Farringdon Chambers  has now responded to the MOJ's AGFS consultation.

Click here to download the full response.

  • New Members Join Farringdon chambers. We are delighted to announce:
- Mr John Lucas 1998 call has accepted an invitation to join chambers
- Miss Maya Chopra has accepted an offer of Tenancy
- Mr Neil Matthews has accepted an offer of Tenancy

Farringdon Chambers has today (23/02/2017) released comprehensive fee comparison data that shows an overall cut of 24.5% to fee income as a result of the proposed changes to AGFS.

The data represents a full year examination of granular billing data, looking at the original AF1, PPE, specifics of the case type to decide micro-banding, PTPHs, sentences and SAFs, and special preparation. Every exercise of this nature may be prone to some error; but we believe that this level of detail is more than the LAA can and did provide for modelling of the new system, and our figures are as robust and accurate as possible.

The data is derived from 8 representative Counsel at Farringdon Chambers, ranging from newly qualified barristers having just completed pupillage, right up to 20+ years call. The case mix ranges from predominantly PTPH, standard appearance and Magistrates’ Court appeals, right through to sex cases, paper-heavy frauds and drugs cases.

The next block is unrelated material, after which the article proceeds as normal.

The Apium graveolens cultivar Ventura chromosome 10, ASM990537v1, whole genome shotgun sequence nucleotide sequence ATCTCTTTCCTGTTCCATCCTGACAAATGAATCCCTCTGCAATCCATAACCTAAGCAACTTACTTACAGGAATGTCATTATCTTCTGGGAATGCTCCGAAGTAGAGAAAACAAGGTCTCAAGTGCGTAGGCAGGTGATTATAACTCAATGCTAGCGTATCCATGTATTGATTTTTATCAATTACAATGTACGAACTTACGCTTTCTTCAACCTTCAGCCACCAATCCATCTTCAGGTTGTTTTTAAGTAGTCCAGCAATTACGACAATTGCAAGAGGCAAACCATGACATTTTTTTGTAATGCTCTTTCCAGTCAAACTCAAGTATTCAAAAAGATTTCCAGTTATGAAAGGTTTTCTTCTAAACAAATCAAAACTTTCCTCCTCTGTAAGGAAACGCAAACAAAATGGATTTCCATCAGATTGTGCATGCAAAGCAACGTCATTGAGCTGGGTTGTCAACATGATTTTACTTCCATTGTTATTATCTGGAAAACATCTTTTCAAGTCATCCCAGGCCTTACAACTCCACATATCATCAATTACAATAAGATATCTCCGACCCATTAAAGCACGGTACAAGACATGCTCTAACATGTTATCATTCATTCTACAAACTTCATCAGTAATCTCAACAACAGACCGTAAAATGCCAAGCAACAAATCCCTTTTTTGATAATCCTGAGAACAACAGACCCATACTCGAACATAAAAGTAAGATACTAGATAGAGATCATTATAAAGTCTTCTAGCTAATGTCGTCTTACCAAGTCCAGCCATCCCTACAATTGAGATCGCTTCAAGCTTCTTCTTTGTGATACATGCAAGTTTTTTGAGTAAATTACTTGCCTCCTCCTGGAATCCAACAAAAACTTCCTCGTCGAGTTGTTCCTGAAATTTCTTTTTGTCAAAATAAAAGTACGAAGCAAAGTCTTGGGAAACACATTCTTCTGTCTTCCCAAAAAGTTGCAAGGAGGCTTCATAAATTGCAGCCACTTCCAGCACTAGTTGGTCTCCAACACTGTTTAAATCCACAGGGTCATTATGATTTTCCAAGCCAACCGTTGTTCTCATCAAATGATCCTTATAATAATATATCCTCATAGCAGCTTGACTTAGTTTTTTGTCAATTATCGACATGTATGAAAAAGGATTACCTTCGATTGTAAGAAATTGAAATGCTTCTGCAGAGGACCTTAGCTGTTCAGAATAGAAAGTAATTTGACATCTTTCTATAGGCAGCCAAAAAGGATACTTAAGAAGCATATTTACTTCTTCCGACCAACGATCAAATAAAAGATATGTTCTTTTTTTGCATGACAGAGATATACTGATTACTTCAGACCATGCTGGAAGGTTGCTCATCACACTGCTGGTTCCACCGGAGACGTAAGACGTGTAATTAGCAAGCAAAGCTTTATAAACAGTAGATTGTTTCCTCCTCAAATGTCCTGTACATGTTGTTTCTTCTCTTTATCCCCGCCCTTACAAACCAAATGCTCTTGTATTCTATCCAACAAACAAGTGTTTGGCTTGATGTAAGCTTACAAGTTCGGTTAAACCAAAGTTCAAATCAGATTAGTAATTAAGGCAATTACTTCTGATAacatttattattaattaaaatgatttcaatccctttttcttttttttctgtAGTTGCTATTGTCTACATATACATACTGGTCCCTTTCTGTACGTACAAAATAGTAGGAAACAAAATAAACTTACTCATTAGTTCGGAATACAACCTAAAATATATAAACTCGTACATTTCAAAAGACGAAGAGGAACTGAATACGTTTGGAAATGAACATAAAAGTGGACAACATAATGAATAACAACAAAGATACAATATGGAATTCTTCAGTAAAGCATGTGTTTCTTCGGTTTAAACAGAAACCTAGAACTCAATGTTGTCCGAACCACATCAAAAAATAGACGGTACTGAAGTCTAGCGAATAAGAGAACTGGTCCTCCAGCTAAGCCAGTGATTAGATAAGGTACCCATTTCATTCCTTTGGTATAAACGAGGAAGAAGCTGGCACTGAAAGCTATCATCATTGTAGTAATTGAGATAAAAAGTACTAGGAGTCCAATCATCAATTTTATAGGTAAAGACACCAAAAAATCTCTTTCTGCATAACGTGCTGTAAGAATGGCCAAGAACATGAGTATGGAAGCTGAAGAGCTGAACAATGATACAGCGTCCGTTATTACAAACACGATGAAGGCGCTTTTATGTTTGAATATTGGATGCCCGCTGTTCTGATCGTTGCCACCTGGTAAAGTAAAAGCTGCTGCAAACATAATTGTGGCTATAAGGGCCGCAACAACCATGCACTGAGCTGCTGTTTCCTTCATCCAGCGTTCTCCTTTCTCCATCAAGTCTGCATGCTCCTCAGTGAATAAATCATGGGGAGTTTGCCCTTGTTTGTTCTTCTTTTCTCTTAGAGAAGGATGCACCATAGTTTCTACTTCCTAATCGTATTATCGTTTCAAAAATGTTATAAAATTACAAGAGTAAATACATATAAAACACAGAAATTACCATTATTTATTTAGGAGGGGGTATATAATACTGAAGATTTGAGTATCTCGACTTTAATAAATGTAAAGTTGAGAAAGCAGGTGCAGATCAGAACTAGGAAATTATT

Farringdon, like many others, are concerned about the effects the proposals will have on the very junior end of the bar. We have therefore also compiled a comparison table of the types of offences that may usually be covered by very junior barristers at guilty pleas and cracks. The table shows that the very junior bar are clearly worse off when covering these guilty pleas and cracked trials, especially where (as with many offences), current higher-level offences are re-classified as “standard” and paid at very low rates, and the definition of a “crack” is re-defined. We also note that the original proposals by the Bar Council[1] to have two levels of “standard” case (basic and enhanced, based on PPE) appear to have been abandoned in the current proposals.

Please click below to download a copy of our fee analysis

  1. - paragraphs 31.6 to 31.9 and 34.


Elizabeth Lambert representing the third applicant in R v AB, CD and EF [2017] EWCA Crim 534 successfully argued along with applicants 1 and 2 that the prosecution was invalid in this case, because it was brought by the respondent Local Authority acting outside of its section 222 powers (s.222 Local Government Act 1972).